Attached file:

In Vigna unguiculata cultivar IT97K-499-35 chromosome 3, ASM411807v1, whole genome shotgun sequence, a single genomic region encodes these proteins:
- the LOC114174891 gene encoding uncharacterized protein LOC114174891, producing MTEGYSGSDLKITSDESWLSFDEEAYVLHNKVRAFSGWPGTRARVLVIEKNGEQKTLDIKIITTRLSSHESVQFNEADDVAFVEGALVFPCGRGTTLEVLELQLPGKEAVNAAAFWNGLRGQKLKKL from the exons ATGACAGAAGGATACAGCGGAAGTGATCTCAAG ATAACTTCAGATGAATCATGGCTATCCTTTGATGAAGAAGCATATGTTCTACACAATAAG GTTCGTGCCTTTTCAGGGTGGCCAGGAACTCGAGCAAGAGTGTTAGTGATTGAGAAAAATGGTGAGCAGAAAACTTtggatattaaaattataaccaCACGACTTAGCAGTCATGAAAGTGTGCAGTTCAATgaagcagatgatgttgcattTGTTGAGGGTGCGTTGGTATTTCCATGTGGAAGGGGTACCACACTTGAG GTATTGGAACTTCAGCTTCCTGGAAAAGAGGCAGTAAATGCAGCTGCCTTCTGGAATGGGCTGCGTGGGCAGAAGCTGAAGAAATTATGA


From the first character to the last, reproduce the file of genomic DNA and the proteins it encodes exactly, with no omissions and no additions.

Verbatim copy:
In Vigna unguiculata cultivar IT97K-499-35 chromosome 3, ASM411807v1, whole genome shotgun sequence, a single genomic region encodes these proteins:
- the LOC114174891 gene encoding uncharacterized protein LOC114174891, producing MTEGYSGSDLKITSDESWLSFDEEAYVLHNKVRAFSGWPGTRARVLVIEKNGEQKTLDIKIITTRLSSHESVQFNEADDVAFVEGALVFPCGRGTTLEVLELQLPGKEAVNAAAFWNGLRGQKLKKL from the exons ATGACAGAAGGATACAGCGGAAGTGATCTCAAG ATAACTTCAGATGAATCATGGCTATCCTTTGATGAAGAAGCATATGTTCTACACAATAAG GTTCGTGCCTTTTCAGGGTGGCCAGGAACTCGAGCAAGAGTGTTAGTGATTGAGAAAAATGGTGAGCAGAAAACTTtggatattaaaattataaccaCACGACTTAGCAGTCATGAAAGTGTGCAGTTCAATgaagcagatgatgttgcattTGTTGAGGGTGCGTTGGTATTTCCATGTGGAAGGGGTACCACACTTGAG GTATTGGAACTTCAGCTTCCTGGAAAAGAGGCAGTAAATGCAGCTGCCTTCTGGAATGGGCTGCGTGGGCAGAAGCTGAAGAAATTATGA